Just outside of Corunna, in Galicia, Spain you will find a peninsula. There, almost 1900 years ago, the Roman authorities commanded the building of a lighthouse. Even the engineers who built the 180 foot tall structure would not have had the prescience to imagine the same building would be carrying out its original function so many centuries later. Yet it is, making it the oldest lighthouse in the world to do so.
It is known as the Tower of Hercules, which although has the whiff of hyperbole about it, is difficult to argue as an inappropriate name. Although this Torre de Hércules as it is known in Spain was called the Farum Brigantium until the twentieth century you can easily imagine a thirteenth labor being ordered and Hercules, with heavy heart, constructing the giant tower with his bare hands.
In fact there is a local legend around the lighthouse. Hercules had an epic battle with the grandson of Medusa, Geryon. After beheading the giant Geryon, Hercules buried the head at the point of battle. So that people would remember this particular seventy two hour clash, Hercules set about building the lighthouse as a lasting monument to his triumph.
Yet this is simply myth albeit an interesting and exciting one. Although it is debated when exactly the tower was built, it is thought most likely that it was done under the reign of the Emperor Trajan (98-117AD). This has a certain romanticism to it as Trajan was himself from the province of Hispania Baetica which although did not encompass modern day Corunna, is certainly close enough for Trajan to have been personally familiar with the place.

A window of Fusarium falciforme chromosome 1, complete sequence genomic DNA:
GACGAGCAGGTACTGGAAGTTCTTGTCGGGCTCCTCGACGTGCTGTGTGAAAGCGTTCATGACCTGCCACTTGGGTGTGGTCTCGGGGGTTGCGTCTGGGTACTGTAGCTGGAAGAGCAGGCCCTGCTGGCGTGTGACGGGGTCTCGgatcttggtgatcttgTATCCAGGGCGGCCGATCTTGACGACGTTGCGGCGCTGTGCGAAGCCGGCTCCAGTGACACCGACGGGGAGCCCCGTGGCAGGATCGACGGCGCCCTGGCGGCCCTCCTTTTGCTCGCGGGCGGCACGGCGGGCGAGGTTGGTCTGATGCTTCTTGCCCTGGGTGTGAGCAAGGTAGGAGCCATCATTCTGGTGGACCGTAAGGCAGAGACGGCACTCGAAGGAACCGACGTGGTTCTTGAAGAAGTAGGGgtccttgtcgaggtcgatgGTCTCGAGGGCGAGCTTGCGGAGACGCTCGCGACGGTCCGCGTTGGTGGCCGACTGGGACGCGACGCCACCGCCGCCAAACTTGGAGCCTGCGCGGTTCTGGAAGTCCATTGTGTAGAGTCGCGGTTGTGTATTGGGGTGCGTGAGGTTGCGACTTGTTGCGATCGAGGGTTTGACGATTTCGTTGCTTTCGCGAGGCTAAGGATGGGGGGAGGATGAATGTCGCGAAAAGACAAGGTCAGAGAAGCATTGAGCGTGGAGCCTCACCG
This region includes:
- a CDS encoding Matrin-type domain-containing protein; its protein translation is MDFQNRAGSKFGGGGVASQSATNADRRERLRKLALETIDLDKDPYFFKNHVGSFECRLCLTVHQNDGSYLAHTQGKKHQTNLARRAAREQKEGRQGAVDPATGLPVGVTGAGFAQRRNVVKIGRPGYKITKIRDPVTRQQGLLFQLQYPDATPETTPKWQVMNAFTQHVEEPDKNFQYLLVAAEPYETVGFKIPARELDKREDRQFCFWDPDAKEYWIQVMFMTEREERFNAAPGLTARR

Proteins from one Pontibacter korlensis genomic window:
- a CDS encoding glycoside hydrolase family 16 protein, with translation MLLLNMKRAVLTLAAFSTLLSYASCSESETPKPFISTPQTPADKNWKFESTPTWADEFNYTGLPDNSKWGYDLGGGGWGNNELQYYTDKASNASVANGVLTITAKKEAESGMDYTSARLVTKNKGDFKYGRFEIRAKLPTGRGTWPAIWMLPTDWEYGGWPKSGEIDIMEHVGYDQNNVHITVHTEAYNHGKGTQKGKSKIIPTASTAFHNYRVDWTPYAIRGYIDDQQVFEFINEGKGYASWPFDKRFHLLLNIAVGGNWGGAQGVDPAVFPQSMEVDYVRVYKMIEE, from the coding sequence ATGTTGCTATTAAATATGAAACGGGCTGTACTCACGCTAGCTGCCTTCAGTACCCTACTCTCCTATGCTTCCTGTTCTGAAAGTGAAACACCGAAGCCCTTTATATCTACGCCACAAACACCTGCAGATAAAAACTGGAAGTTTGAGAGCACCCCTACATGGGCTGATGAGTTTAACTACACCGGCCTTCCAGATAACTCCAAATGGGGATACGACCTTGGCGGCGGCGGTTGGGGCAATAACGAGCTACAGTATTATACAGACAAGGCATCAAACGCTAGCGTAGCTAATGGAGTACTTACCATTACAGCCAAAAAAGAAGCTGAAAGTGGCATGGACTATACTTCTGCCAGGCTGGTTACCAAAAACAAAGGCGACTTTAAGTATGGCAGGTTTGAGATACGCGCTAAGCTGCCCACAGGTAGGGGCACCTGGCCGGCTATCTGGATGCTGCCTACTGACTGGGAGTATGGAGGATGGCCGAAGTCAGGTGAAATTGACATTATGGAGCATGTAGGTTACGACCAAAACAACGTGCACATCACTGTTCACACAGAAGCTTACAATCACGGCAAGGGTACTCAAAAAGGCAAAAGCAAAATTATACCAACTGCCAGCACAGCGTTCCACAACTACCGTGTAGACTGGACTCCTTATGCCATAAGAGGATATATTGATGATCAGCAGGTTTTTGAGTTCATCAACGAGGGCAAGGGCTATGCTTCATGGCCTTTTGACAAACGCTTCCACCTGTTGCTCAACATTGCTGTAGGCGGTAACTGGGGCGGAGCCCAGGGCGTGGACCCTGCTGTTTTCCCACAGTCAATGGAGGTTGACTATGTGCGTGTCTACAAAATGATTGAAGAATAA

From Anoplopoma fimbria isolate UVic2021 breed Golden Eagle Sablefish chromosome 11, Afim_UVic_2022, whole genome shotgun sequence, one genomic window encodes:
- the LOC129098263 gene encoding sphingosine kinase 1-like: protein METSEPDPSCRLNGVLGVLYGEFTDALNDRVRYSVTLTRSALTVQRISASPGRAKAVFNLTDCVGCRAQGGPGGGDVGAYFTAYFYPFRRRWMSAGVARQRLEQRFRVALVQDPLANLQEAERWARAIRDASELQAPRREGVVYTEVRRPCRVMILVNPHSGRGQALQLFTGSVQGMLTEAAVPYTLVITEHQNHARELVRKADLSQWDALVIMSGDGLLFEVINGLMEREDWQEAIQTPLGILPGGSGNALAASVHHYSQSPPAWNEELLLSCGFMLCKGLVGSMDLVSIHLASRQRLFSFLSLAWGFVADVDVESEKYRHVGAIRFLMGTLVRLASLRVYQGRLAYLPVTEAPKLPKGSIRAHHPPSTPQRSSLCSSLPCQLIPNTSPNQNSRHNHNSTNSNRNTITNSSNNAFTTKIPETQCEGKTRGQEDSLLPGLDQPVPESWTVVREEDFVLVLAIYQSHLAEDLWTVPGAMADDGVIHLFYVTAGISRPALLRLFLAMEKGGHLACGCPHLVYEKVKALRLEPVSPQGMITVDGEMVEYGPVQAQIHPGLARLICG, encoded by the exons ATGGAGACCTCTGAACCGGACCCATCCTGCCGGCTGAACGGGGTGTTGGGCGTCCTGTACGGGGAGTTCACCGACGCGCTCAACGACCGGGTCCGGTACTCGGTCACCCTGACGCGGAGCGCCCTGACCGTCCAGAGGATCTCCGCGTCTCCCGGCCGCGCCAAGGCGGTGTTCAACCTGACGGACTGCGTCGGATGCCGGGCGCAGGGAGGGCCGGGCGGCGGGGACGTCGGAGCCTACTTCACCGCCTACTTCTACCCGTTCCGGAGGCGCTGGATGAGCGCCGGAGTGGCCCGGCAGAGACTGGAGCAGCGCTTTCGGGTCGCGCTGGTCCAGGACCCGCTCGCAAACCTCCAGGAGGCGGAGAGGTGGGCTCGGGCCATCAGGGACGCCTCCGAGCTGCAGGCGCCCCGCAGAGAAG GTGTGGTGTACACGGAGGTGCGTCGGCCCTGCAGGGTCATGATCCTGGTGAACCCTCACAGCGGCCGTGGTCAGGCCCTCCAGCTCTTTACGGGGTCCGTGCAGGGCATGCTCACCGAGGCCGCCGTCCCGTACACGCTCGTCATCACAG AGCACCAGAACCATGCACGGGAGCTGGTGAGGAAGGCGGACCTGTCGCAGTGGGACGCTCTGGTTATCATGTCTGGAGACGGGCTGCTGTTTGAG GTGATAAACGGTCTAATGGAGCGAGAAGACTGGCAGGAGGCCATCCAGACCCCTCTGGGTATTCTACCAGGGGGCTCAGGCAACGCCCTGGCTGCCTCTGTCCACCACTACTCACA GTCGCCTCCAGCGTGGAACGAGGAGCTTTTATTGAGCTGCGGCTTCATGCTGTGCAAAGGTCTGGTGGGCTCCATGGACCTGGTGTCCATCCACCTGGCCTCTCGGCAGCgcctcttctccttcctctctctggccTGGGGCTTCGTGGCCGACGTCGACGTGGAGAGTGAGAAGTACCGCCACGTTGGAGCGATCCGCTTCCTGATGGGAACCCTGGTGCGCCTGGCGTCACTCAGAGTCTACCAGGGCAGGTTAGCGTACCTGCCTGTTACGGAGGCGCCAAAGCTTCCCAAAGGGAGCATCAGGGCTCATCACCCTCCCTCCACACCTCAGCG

It is certainly an astounding amount of time for any structure to be standing. Even the town of Corunna is thought to have been bestowed its name by the presence of the lighthouse, being close to the Latin word columna, meaning column. Majestically overlooking the North Atlantic coast of Spain, it looks set to weather further millennia. Even now, it remains the second tallest lighthouse in the entire country.
Whether it was Trajan or some other emperor who ordered its construction, records indicate that it was in situ by the second century AD. The design is considered to have Phoenician origins, an ancient culture unique in its significant seafaring accomplishments.
An inscription at its base tells us that the architect was one Gaius Sevius Lupus (not Hercules after all) who was from a town called Aeminium (Coimbra in Portugal). The tower was dedicated to the Roman god of war, Mars, who represented military authority as a method to secure peace, and was considered a father of the Roman people.
You may have wondered about the significance of those ascending lines on the exterior of the lighthouse. Originally there would have been a wooden ramp, wrapping around the tower, to enable oxen to carry up large amounts of wood which would have kept the light aflame at night. These are, however, vestigial. The original brickwork is underneath the exterior.
Of course, the tower has undergone changes throughout its history. When first constructed it was 112 feet high and its height ended at the third storey. In 1788 a fourth was added by the naval engineer Eustaquio Giannini. It was a necessity. Although the region was known by the Romans as Finisterra – the end of the earth, it was still notorious for shipwrecks in the eighteenth century.